What is a Credit Score?

The majority of people understand the basics, like how failing to make a payment will cause your score to go down, but there are a number of complexities that trip up the average consumer. If you pay your debts on time, don’t carry too much debt on any one card, don’t close older accounts unless absolutely necessary and only apply for new credit when you have to you will generally be in good shape. However, it is important to keep yourself informed so you can maintain a healthy credit score that accurately reflects your consumer status. ​

What makes up a credit score?

Your credit score is generated by a mathematical algorithm using information in your credit report. The three corporations, called "credit bureaus" specialize in collecting and reporting on financial history. Those three companies are Experian, Equifax, and TransUnion. It's designed to predict risk, specifically, the likelihood if you will be delinquent on your credit obligations. There are a multitude of credit scoring models in existence, but there's one model that dominates the market -- FICO (Fair Isaac Corporation) credit score. According to myFICO.com, the consumer website for the FICO score developer, "90 percent of all financial institutions in the U.S. use FICO scores in their decision-making process."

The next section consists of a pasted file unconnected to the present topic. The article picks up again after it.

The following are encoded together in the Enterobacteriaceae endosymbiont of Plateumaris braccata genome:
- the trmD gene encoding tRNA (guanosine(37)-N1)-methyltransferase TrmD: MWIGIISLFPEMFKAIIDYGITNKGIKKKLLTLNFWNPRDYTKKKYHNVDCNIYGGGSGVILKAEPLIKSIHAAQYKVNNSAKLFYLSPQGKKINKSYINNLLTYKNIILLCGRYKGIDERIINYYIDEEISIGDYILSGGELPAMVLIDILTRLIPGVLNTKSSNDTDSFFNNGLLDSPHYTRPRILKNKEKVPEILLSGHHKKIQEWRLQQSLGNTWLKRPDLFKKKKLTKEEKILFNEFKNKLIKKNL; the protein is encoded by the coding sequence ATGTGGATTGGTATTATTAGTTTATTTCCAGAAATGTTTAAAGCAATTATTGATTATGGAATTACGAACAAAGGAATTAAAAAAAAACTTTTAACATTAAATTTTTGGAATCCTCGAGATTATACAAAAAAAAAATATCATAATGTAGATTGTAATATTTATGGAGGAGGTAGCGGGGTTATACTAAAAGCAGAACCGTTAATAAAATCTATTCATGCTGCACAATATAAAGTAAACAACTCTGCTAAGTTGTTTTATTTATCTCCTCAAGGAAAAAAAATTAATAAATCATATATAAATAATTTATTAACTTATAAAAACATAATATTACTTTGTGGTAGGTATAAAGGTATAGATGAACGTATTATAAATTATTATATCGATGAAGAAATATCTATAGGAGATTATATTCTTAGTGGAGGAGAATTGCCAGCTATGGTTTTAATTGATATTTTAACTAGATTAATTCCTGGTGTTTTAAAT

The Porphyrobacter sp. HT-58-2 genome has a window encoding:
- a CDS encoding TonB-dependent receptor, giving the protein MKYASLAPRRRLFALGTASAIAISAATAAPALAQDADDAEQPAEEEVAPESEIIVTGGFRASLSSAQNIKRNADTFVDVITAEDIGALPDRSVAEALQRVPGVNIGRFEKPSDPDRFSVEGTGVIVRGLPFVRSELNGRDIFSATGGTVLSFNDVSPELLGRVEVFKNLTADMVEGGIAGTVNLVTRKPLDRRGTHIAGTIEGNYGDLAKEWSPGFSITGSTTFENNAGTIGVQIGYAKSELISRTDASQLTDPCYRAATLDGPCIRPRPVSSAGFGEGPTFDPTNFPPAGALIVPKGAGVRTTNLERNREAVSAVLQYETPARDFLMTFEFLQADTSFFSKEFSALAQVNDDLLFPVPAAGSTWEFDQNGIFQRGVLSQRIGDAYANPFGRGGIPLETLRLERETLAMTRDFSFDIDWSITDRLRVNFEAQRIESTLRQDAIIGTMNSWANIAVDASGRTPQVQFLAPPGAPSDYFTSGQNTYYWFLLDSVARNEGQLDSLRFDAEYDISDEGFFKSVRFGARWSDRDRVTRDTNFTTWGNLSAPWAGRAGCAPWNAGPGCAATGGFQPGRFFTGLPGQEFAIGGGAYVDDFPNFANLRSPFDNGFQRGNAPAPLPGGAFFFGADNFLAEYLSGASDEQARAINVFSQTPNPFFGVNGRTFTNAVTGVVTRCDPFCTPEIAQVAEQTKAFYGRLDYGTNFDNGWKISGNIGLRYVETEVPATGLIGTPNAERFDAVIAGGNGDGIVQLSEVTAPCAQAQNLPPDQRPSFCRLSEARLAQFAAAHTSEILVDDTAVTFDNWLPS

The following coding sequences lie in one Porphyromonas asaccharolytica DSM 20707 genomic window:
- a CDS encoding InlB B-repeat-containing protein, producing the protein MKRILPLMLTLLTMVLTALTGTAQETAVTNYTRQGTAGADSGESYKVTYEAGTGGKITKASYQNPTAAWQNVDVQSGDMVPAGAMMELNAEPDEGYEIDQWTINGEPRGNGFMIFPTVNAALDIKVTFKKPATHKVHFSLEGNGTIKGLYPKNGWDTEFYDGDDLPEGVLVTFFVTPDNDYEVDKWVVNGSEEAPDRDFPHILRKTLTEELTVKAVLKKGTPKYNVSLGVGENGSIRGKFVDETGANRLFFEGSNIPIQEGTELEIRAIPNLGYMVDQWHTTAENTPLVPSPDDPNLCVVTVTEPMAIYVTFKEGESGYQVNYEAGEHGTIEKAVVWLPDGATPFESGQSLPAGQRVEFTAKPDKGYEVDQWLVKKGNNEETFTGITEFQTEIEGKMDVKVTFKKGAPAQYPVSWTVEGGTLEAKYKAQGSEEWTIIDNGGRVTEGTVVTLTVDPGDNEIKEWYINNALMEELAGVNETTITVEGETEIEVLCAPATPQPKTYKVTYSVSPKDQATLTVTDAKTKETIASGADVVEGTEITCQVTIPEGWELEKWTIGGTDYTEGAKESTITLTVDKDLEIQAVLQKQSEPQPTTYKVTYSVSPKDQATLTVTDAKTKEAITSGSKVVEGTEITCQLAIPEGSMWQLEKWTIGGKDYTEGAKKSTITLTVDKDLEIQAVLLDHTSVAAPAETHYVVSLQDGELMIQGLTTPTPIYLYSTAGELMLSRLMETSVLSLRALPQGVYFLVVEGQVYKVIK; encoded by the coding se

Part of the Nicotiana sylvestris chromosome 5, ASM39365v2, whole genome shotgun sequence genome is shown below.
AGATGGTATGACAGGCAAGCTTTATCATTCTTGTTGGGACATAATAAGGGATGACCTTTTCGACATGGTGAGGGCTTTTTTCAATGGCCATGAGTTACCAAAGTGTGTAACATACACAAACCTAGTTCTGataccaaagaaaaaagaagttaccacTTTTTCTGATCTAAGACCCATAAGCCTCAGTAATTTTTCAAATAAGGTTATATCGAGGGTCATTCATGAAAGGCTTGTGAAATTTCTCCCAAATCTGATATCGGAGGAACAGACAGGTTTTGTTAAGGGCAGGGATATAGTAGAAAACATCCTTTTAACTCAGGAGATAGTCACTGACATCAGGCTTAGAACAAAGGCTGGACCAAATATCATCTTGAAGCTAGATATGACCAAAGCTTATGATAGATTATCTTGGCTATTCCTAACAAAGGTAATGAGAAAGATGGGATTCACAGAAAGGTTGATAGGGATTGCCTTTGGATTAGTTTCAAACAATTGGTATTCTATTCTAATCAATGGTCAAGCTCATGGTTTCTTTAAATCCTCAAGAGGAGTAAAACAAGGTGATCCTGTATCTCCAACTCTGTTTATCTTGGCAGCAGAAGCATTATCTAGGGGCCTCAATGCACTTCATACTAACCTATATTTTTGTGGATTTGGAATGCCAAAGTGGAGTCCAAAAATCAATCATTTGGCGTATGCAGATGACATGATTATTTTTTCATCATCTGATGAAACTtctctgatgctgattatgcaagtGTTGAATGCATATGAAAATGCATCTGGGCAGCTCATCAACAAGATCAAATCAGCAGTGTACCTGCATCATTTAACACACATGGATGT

Payment history:

  • Data from your credit report goes into five major categories that make up a credit score. The scoring model weighs some factors more heavily, such as payment history and debt owed.
  • Payment history: (35%) - Your account payment information, including any delinquencies and public records.
  • Amounts owed: (30%) - How much you owe on your accounts. The amount of available credit you're using on revolving accounts is heavily weighted.
  • Length of credit history: (15%) - The length of time the accounts have been opened and if there is any recent activity.
  • Types of credit used: (10%) - The mix of accounts you have, such as revolving and installment.
  • New credit: (10%) - Your pursuit of new credit, including credit inquiries and number of recently opened accounts.

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